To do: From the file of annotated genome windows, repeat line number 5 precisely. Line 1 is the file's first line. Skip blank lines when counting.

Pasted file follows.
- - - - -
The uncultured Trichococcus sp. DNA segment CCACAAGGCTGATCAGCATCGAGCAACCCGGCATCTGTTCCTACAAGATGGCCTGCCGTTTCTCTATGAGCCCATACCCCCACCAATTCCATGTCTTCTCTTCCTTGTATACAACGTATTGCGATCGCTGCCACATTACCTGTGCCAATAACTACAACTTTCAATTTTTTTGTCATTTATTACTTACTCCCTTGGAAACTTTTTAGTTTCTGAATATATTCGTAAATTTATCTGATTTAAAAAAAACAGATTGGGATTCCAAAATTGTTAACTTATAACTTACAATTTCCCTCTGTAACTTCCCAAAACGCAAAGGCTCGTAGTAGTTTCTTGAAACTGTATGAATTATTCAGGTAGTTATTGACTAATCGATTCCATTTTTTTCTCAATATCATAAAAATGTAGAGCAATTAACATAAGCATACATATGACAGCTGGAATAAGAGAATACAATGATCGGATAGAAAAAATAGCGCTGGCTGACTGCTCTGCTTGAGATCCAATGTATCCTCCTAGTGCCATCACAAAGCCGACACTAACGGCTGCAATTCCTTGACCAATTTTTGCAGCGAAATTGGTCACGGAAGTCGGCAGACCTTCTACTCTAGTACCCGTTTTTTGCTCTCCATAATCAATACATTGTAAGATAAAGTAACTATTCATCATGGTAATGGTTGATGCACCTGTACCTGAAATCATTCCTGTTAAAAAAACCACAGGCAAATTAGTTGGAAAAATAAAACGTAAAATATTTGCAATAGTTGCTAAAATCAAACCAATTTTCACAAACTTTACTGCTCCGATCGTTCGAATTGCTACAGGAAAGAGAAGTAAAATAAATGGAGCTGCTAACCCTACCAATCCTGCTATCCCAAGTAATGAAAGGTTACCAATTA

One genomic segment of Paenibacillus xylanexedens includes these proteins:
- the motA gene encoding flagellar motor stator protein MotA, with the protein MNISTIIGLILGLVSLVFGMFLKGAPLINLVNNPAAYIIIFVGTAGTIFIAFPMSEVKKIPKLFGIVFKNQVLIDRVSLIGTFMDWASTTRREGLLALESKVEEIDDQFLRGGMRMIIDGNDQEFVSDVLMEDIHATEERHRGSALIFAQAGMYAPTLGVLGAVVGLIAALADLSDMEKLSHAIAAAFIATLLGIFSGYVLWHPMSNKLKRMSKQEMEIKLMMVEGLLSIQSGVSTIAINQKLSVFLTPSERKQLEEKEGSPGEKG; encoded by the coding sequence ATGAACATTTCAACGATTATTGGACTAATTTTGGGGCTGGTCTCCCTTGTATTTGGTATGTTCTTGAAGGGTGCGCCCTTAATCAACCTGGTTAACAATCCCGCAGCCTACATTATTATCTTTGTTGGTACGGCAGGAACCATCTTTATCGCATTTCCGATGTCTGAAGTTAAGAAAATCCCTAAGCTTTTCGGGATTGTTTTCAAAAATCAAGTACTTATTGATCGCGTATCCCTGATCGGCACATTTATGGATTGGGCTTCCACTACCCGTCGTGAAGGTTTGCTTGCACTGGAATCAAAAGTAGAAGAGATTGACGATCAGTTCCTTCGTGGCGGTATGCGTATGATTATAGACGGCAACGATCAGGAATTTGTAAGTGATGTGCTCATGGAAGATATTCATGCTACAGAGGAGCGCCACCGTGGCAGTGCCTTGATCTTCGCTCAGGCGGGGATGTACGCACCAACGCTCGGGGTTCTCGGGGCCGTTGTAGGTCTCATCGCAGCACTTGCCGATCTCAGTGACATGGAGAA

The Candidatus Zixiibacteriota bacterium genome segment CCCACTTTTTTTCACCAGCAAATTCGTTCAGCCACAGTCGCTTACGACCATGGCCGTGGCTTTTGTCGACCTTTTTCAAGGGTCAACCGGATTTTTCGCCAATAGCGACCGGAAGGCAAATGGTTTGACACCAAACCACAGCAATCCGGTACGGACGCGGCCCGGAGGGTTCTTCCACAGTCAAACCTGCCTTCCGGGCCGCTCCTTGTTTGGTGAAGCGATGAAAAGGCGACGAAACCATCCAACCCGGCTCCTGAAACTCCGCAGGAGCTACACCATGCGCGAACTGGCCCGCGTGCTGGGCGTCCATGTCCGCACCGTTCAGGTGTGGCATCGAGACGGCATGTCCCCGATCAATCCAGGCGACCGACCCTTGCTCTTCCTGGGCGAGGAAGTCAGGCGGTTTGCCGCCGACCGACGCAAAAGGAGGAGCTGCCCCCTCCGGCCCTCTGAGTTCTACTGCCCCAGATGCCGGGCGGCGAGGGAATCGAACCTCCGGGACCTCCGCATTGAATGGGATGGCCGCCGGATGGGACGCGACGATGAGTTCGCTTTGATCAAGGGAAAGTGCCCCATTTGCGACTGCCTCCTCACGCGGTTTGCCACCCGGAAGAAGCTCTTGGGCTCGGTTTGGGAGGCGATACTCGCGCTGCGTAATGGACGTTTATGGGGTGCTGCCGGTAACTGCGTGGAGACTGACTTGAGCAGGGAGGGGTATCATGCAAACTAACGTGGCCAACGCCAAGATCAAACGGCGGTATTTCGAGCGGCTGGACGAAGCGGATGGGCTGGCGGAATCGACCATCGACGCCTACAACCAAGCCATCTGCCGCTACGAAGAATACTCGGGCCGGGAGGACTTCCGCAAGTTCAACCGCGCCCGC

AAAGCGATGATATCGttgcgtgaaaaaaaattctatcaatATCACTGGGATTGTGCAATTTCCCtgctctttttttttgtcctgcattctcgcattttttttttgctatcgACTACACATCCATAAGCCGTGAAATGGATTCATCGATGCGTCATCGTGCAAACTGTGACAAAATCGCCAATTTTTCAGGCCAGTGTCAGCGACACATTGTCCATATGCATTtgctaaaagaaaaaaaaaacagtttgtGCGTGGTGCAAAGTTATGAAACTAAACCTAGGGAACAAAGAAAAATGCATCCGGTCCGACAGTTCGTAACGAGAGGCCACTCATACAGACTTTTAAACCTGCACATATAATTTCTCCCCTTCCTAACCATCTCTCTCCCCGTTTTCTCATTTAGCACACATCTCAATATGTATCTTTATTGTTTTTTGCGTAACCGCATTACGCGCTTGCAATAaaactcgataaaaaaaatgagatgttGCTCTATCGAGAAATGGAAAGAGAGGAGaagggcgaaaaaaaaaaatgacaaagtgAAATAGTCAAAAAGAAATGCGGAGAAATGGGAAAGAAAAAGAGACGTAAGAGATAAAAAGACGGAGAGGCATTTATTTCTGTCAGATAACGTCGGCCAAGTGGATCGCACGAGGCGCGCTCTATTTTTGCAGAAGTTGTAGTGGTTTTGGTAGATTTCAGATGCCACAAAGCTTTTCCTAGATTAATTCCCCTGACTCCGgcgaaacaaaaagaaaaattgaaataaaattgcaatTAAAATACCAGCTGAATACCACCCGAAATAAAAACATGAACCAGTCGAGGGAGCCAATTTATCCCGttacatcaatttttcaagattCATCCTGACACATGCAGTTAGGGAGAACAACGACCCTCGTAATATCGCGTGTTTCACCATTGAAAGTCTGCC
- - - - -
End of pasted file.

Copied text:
AAAGCGATGATATCGttgcgtgaaaaaaaattctatcaatATCACTGGGATTGTGCAATTTCCCtgctctttttttttgtcctgcattctcgcattttttttttgctatcgACTACACATCCATAAGCCGTGAAATGGATTCATCGATGCGTCATCGTGCAAACTGTGACAAAATCGCCAATTTTTCAGGCCAGTGTCAGCGACACATTGTCCATATGCATTtgctaaaagaaaaaaaaaacagtttgtGCGTGGTGCAAAGTTATGAAACTAAACCTAGGGAACAAAGAAAAATGCATCCGGTCCGACAGTTCGTAACGAGAGGCCACTCATACAGACTTTTAAACCTGCACATATAATTTCTCCCCTTCCTAACCATCTCTCTCCCCGTTTTCTCATTTAGCACACATCTCAATATGTATCTTTATTGTTTTTTGCGTAACCGCATTACGCGCTTGCAATAaaactcgataaaaaaaatgagatgttGCTCTATCGAGAAATGGAAAGAGAGGAGaagggcgaaaaaaaaaaatgacaaagtgAAATAGTCAAAAAGAAATGCGGAGAAATGGGAAAGAAAAAGAGACGTAAGAGATAAAAAGACGGAGAGGCATTTATTTCTGTCAGATAACGTCGGCCAAGTGGATCGCACGAGGCGCGCTCTATTTTTGCAGAAGTTGTAGTGGTTTTGGTAGATTTCAGATGCCACAAAGCTTTTCCTAGATTAATTCCCCTGACTCCGgcgaaacaaaaagaaaaattgaaataaaattgcaatTAAAATACCAGCTGAATACCACCCGAAATAAAAACATGAACCAGTCGAGGGAGCCAATTTATCCCGttacatcaatttttcaagattCATCCTGACACATGCAGTTAGGGAGAACAACGACCCTCGTAATATCGCGTGTTTCACCATTGAAAGTCTGCC